The Art Bulletin

The Art Bulletin publishes scholarship in all aspects of art history as practiced in the academy, museums, and other institutions. The Art Bulletin publishes peer-reviewed scholarly articles and reviews in the area of art history.

Articles from Vol. 87, No. 1, March

Art from Africa: Long Steps Never Broke a Back/Ways of the River: Arts and Environment of the Niger Delta/See the Music Hear the Dance: Rethinking African Art at the Baltimore Museum of Art
PAMELA MCCLUSKY WITH ROBERT FARRIS THOMPSON Art from Africa: Long Steps Never Broke a Back Seattle: Seattle Art Museum in association with Princeton University Press, 2002. 302 pp.; 182 color ills., 50 b/w. $26.56MARTHA G. ANDERSON AND PHILIP M. PEEK,...
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Behind the Sensationalism: Images of a Decaying Corpse in Japanese Buddhist Art
One of the most provocative images in Japanese art is the kusozu, a graphic depiction of a corpse in the process of decay and decomposition. The kusozu, "painting of the nine stages of a decaying corpse" (hereafter, painting of the nine stages), was...
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Cézanne and Delacroix's Posthumous Reputation
A photograph of 1894 shows Paul Cézanne in his Paris studio at work on a small canvas on the easel, The Apotheosis of Delacroix (Fig. 1). The title is based on Cézanne's own words in a letter of May 12, 1904, to Émile Bernard from Aix-enProvence. In...
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Communism in Furs: A Dream of Prehistory in William Morris's John Ball
A Dream of John Ball, a novel by William Morris, was first published as a serial in the pages of the newspaper Commonweal between November 13, 1886, and January 22, 1887.' Founded two years earlier by Morris and fellow disaffected members of the Social...
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Funeral Monuments in Post-Reformation England
NIGEL LLEWELLYN Funeral Monuments in Post-Reformation England Cambridge: Cambridge University Press, 2000. 471 pp., 233 b/w ills. $140.00Given the large number of surviving sixteenth- and seventeenth-century tombs in England, the English must have been...
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Mit Mythen Leben: Die Bilderwelt der Römischen Sarkophage
PAUL ZANKER AND BJÖRN CHRISTIAN EWALD Mit My then Leben: Die Bilderwelt der römischen Sarkophage Munich: Hirmer, 2004. 389 pp.; 78 color ills., 227 b/w. euro75.00In the late nineteenth century, when Roman art was first being defined as a distinct field...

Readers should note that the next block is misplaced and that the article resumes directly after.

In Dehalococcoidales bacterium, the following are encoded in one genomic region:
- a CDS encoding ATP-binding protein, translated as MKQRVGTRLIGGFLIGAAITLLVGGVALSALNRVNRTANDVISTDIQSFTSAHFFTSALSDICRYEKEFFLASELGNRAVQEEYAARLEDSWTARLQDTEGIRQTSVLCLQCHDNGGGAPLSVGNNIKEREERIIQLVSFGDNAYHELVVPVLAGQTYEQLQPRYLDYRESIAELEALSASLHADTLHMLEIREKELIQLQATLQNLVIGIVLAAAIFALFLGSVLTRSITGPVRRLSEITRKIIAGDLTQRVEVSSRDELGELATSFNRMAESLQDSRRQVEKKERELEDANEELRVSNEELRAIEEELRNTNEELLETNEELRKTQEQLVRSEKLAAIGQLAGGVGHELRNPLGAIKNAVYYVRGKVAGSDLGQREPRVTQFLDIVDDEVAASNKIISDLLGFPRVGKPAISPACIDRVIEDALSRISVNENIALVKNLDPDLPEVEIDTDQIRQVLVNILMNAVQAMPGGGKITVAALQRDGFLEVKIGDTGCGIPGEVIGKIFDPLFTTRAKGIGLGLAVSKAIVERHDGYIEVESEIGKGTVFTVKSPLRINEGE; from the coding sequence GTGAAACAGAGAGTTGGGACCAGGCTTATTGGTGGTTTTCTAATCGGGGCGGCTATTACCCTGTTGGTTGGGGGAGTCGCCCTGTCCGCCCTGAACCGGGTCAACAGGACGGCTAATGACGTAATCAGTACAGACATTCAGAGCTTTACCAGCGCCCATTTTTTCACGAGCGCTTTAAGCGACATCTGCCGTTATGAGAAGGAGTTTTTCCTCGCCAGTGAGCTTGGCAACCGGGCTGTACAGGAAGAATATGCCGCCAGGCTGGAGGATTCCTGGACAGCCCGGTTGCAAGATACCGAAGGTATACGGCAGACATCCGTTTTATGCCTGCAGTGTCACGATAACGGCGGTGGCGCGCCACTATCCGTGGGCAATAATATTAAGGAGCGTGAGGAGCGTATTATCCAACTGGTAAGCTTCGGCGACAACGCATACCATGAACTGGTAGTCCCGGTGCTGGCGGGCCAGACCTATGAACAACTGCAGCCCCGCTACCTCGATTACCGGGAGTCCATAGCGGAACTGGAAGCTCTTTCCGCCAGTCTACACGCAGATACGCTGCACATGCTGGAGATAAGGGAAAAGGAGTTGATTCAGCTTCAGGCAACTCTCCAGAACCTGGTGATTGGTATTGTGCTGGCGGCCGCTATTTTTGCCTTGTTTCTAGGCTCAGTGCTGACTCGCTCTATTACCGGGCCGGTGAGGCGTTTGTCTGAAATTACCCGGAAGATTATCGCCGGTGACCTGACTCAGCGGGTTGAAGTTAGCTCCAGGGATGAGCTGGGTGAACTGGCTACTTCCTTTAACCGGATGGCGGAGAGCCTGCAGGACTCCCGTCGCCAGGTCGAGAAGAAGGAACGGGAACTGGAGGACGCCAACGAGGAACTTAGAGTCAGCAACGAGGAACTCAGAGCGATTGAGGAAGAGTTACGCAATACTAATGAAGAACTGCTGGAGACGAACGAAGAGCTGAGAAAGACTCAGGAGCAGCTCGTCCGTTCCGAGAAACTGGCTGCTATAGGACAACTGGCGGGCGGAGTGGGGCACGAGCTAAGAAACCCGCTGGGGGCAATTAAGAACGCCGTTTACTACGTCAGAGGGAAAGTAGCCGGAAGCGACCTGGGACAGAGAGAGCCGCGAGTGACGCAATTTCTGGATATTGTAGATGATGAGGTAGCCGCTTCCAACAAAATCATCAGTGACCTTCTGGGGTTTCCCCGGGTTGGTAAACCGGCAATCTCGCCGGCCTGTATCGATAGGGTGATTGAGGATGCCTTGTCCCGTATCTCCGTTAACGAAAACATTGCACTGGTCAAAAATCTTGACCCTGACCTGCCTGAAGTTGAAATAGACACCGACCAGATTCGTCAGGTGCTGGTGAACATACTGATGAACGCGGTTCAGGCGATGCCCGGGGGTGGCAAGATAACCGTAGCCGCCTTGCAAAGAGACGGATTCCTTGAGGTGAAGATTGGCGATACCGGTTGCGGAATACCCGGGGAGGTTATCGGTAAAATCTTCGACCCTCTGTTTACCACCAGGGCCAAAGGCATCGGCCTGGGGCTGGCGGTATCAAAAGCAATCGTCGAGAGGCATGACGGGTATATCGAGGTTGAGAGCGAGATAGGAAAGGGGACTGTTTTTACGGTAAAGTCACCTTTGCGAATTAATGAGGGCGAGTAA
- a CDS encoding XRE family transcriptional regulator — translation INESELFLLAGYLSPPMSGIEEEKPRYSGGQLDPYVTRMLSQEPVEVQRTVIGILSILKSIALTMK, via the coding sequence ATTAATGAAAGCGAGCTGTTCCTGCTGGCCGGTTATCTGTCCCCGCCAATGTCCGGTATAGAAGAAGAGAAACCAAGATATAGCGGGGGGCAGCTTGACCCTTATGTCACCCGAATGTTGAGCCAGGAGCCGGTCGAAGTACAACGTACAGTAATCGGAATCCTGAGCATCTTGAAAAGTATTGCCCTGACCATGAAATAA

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Otto Wagner and the Steinhof Psychiatric Hospital: Architecture as Misunderstanding
A few weeks ago I was returning to Vienna by train from the west. A sculptor from Paris was sharing my compartment. As we approached the outskirts, he suddenly pointed to the view on his left and exclaimed in astonishment: "What is that?!" There, on...
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"Pictures (the Most Part Bawdy)": The Anglo-Japanese Painting Trade in the Early 1600s
A most curious experiment was undertaken in the early seventeenth century by the English East India Company: it decided to deal in pictures through some of its Asian factories (or trading stations). The company, founded in 1600, was anxious to find appropriate...
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Pregnancy and Pathology: Picturing Childbirth in Eighteenth-Century Obstetric Atlases
In the second half of the eighteenth century, two highly regarded obstetric atlases were published by the British menmidwives William Smellie and William Hunter. Filled with large-scale, vivid engravings of the dissected female body, Smellie's A Sett...
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Random Order: Robert Rauschenberg and the Neo-Avant-Garde
BRANDEN JOSEPH Random Order: Robert Rauschenberg and the Neo-Avant-Garde Cambridge, Mass.: MIT Press, 2003, 418 pp.; 103 b/w ills. $34.95Among the American artists who came to prominence in the wake of, and offering an alternative to, Abstract Expressionism,...
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Vision, Devotion, and Difficulty in the Psalter Hours "Of Yolande of Soissons"
As is so often the case with medieval manuscripts rich in visual imagery, one striking miniature has largely upstaged its fellows and come to serve as the recognizable "face" of the Psalter Hours so-called of Yolande of Soissons,1 a late-thirteenth-century...
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